After Moon, it’s going to be mission to Sun for ISRO

Chennai (IANS) The year 2023 could be described as a year of interplanetary mission for the country’s space agency — Indian Space Research Organisation (ISRO).

After its mission to the Moon that was launched on Friday, it is going to be mission to the Sun for the Indian space agency.

ISRO will be sending up its Aditya L1, a coronagraphy satellite, on a Polar Satellite Launch Vehicle (PSLV)/rocket to study the solar atmosphere towards the end of August.

According to ISRO, the spacecraft will be placed into a halo orbit around the first Lagrange point, L1, of the Sun-Earth system. 

The satellite around the L1 point has the major advantage of continuously viewing the Sun without occultation/eclipses. The Adiyta L1 mission is slated to happen couple of days after ISRO attempts to land on the lunar soil its lander that is being carried by the Chandrayaan-3 spacecraft.

On Friday, ISRO put into orbit the Chandrayaan-3 spacecraft using its heavy lift rocket LVM3. 

According to ISRO Chairman S. Somanath, the Moon lander is expected to land on the lunar soil on the evening of August 23 at 5.47 p.m.

The European Space Agency (ESA) has said that it would lend tracking support for ISRO’s next interplanetary mission — Sun Mission Aditya L1, the solar observatory slated for launch towards the end of August.

Aditya-L1 is named after the Hindu Sun god and the spacecraft’s future home, and L1 — the first Lagrange point of the Earth-Sun system. It will study a number of properties, such as the dynamics and origins of coronal mass ejections, the ESA added.

The ESA support to Aditya-L1 will include tracking activities from Kourou and Goonhilly. It will also include support from the largest of ESA’s antennas — the three 35-metre deep space antennas, located in New Norcia, Australia; Malargue, Argentina; and Cebreros, Spain.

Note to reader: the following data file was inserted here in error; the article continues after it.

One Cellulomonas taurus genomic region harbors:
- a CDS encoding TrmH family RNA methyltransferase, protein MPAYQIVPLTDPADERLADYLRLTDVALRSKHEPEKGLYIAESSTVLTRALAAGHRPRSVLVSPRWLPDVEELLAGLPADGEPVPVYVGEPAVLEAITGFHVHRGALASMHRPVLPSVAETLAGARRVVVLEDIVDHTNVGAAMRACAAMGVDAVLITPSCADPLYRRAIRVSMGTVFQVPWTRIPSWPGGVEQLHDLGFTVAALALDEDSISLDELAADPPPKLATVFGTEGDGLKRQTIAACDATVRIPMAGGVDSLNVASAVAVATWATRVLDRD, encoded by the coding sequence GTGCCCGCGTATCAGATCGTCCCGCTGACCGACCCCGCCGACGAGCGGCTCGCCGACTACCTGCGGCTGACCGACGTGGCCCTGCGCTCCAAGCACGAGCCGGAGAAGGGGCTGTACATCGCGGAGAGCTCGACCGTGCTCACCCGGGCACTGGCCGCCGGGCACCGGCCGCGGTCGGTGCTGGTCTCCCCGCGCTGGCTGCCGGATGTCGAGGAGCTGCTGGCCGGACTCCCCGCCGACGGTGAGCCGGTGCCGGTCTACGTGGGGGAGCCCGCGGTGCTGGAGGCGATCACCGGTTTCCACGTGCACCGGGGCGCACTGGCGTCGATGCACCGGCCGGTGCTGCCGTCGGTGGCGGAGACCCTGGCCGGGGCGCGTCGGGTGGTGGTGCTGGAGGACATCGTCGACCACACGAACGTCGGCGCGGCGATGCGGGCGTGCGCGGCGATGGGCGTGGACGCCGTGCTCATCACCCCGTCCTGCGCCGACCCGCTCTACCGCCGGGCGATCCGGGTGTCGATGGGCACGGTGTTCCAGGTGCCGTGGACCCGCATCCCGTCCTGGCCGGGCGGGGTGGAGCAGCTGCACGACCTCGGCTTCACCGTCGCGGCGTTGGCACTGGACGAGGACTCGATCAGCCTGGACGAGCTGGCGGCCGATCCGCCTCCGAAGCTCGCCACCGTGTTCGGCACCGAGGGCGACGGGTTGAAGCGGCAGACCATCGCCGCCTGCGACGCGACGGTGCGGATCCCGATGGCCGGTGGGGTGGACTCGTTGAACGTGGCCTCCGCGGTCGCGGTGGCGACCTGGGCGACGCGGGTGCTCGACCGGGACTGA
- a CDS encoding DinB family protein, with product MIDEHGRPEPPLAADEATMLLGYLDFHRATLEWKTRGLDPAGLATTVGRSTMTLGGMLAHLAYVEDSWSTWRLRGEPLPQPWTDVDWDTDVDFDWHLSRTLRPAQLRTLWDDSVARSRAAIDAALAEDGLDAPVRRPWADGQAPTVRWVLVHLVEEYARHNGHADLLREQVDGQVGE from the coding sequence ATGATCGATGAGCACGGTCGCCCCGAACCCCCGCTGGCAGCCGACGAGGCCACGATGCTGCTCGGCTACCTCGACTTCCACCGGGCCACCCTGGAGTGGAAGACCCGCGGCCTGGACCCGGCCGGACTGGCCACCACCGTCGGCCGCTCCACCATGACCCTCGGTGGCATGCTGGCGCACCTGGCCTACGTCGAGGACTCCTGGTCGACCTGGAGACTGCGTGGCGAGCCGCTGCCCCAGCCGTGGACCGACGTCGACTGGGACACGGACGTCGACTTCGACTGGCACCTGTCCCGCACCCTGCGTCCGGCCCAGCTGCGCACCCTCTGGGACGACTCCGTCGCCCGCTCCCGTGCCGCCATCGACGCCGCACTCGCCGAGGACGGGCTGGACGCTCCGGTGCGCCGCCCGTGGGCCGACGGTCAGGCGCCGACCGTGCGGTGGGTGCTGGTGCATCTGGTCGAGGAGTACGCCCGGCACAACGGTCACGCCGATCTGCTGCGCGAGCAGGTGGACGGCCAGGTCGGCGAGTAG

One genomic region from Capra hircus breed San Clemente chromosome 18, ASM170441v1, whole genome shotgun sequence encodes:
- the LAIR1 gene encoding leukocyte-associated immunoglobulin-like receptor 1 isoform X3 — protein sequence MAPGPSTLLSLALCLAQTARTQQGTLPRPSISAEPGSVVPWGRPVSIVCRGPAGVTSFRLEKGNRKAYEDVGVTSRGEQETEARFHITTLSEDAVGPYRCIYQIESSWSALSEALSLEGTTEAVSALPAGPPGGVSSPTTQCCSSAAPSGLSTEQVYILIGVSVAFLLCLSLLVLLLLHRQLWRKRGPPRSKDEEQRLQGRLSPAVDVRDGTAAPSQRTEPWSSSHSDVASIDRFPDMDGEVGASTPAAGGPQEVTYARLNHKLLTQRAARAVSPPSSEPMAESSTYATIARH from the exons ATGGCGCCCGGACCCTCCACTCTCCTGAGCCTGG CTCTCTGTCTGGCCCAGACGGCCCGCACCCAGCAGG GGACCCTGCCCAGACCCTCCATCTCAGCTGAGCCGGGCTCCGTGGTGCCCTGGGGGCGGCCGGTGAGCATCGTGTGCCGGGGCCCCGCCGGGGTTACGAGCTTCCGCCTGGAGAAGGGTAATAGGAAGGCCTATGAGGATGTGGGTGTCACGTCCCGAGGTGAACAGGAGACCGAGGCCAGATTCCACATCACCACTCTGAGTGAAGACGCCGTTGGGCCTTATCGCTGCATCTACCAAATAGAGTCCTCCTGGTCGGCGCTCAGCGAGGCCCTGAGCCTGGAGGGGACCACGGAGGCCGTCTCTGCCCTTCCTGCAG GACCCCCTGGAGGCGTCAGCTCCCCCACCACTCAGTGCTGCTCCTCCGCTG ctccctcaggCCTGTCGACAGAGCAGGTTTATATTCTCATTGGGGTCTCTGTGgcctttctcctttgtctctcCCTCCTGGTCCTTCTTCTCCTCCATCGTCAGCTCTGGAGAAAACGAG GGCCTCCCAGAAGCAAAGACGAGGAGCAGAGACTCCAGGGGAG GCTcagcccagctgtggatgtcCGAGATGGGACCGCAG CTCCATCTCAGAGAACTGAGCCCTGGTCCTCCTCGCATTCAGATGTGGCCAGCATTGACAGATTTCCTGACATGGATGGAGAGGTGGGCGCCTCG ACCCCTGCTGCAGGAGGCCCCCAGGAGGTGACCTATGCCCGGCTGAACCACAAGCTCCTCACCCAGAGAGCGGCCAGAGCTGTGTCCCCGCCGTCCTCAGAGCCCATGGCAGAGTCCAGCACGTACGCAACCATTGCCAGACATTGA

These stations are used by ESA every day to communicate with its expanding fleet of Solar System explorers such as Juice, BepiColombo and Solar Orbiter, and space observatories such as Gaia and the recently-launched Euclid. They also support missions flown by ESA’s institutional and commercial partners.

“ESA Flight Dynamics experts were also involved in the support to Aditya-L1. ESA assisted with the validation of the ‘orbit determination’ software that ISRO will use for the Aditya-L1 mission. This software is vital for calculating exactly where your spacecraft is in order to communicate with it and calibrate its scientific instruments,” the ESA said.

ISRO has also slated a flight to Venus — Venus Mission — in 2024. Whether it is going to be a ‘Night Flight to Venus’ will be known later.

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